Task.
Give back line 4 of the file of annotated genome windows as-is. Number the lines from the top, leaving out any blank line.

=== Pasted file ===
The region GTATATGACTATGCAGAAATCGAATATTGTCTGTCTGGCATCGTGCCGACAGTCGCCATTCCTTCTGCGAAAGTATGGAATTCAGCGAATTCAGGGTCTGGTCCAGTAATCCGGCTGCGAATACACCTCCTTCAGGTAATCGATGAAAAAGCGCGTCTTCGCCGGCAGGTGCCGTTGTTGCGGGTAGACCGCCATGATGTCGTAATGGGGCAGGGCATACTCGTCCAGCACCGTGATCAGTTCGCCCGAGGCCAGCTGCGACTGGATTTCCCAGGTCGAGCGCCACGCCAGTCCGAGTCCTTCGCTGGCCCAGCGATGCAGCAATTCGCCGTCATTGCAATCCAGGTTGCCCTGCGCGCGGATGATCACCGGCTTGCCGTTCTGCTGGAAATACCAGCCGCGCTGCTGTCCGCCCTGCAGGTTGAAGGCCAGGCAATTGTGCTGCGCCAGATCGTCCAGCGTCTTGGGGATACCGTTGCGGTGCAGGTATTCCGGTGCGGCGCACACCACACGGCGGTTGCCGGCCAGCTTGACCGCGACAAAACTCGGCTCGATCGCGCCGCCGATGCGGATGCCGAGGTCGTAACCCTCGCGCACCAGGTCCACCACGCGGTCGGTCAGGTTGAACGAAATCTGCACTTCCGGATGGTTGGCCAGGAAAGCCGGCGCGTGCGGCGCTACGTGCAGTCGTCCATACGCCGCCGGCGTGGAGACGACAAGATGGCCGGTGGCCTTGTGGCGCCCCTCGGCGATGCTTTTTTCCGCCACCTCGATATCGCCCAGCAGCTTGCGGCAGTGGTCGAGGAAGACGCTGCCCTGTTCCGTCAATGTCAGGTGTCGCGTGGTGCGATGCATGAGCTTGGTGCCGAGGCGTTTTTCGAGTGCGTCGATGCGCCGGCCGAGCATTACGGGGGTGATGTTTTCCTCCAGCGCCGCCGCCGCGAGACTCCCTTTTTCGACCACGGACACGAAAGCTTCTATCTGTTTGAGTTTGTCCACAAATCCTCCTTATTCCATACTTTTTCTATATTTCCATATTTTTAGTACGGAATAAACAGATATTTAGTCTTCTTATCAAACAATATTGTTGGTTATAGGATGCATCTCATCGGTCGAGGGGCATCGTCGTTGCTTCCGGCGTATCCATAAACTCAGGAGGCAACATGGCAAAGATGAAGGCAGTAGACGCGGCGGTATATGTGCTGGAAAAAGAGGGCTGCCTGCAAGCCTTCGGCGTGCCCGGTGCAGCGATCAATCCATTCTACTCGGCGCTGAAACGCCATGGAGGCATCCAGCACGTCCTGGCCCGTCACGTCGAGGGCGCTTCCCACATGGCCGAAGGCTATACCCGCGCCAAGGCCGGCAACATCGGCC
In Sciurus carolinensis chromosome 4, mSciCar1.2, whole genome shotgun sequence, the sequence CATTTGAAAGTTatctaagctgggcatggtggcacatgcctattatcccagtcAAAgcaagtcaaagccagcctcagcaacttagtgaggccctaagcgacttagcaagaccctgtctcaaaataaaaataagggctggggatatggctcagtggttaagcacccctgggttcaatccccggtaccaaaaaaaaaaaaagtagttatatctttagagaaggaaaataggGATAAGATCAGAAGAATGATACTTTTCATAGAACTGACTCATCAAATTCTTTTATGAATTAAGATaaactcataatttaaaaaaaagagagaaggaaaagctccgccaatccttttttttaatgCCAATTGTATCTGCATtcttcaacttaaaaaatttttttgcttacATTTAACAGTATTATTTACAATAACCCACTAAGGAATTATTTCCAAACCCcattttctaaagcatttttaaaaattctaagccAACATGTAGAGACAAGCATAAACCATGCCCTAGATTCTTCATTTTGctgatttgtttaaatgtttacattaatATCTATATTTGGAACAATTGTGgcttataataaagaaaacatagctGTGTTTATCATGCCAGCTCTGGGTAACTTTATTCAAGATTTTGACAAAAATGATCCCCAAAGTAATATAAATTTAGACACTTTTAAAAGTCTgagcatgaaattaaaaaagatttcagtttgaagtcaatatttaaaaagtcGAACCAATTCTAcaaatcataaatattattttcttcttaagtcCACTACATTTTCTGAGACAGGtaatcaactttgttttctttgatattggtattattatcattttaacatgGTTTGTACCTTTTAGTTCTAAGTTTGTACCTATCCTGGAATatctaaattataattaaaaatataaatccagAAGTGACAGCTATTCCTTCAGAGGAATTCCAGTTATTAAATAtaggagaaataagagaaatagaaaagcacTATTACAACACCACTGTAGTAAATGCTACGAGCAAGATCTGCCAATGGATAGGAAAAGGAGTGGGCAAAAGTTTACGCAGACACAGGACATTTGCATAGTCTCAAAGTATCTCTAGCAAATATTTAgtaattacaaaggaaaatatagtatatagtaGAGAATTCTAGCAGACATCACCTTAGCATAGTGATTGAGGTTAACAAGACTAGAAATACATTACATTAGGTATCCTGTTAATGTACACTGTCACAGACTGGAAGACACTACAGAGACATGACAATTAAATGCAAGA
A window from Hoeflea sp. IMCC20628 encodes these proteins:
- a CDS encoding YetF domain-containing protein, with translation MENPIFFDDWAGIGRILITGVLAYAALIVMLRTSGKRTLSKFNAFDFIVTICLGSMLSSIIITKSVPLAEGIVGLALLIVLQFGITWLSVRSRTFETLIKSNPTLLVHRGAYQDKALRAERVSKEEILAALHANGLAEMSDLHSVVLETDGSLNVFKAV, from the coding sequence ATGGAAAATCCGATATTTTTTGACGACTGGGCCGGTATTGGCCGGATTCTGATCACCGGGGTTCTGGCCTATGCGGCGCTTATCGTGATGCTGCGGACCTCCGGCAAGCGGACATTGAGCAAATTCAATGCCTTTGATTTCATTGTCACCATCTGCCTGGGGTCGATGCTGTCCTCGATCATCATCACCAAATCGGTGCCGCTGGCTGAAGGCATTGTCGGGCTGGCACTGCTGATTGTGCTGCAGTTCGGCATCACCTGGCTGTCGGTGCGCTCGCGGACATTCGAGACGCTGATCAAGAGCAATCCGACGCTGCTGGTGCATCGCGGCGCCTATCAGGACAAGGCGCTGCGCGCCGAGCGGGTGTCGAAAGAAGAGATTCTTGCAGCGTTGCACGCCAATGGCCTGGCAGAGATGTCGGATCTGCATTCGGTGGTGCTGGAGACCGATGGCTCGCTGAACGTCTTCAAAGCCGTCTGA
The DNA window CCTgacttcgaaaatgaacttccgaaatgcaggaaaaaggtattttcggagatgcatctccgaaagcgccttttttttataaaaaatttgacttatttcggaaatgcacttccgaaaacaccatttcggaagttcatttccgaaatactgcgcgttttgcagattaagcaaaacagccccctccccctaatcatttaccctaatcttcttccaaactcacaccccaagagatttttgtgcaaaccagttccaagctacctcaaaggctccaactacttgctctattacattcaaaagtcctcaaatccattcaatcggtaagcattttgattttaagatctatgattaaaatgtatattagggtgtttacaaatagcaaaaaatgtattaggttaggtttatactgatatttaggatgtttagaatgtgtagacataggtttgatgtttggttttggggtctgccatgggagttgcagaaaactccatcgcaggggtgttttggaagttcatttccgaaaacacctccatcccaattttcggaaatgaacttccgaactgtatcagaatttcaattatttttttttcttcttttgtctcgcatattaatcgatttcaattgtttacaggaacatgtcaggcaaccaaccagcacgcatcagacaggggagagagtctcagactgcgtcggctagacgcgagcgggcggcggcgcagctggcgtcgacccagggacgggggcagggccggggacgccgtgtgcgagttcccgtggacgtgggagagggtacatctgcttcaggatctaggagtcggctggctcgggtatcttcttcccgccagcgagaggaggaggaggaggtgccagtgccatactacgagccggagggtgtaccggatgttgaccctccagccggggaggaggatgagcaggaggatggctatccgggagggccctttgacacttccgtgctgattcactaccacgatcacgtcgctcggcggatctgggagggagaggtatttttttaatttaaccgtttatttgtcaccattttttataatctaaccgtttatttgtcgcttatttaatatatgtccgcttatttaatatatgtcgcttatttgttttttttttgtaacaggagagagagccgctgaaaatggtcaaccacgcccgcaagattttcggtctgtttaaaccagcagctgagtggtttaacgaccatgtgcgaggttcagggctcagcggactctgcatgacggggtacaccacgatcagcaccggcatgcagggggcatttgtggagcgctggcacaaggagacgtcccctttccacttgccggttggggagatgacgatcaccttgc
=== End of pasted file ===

- a CDS encoding YetF domain-containing protein, with translation MENPIFFDDWAGIGRILITGVLAYAALIVMLRTSGKRTLSKFNAFDFIVTICLGSMLSSIIITKSVPLAEGIVGLALLIVLQFGITWLSVRSRTFETLIKSNPTLLVHRGAYQDKALRAERVSKEEILAALHANGLAEMSDLHSVVLETDGSLNVFKAV, from the coding sequence ATGGAAAATCCGATATTTTTTGACGACTGGGCCGGTATTGGCCGGATTCTGATCACCGGGGTTCTGGCCTATGCGGCGCTTATCGTGATGCTGCGGACCTCCGGCAAGCGGACATTGAGCAAATTCAATGCCTTTGATTTCATTGTCACCATCTGCCTGGGGTCGATGCTGTCCTCGATCATCATCACCAAATCGGTGCCGCTGGCTGAAGGCATTGTCGGGCTGGCACTGCTGATTGTGCTGCAGTTCGGCATCACCTGGCTGTCGGTGCGCTCGCGGACATTCGAGACGCTGATCAAGAGCAATCCGACGCTGCTGGTGCATCGCGGCGCCTATCAGGACAAGGCGCTGCGCGCCGAGCGGGTGTCGAAAGAAGAGATTCTTGCAGCGTTGCACGCCAATGGCCTGGCAGAGATGTCGGATCTGCATTCGGTGGTGCTGGAGACCGATGGCTCGCTGAACGTCTTCAAAGCCGTCTGA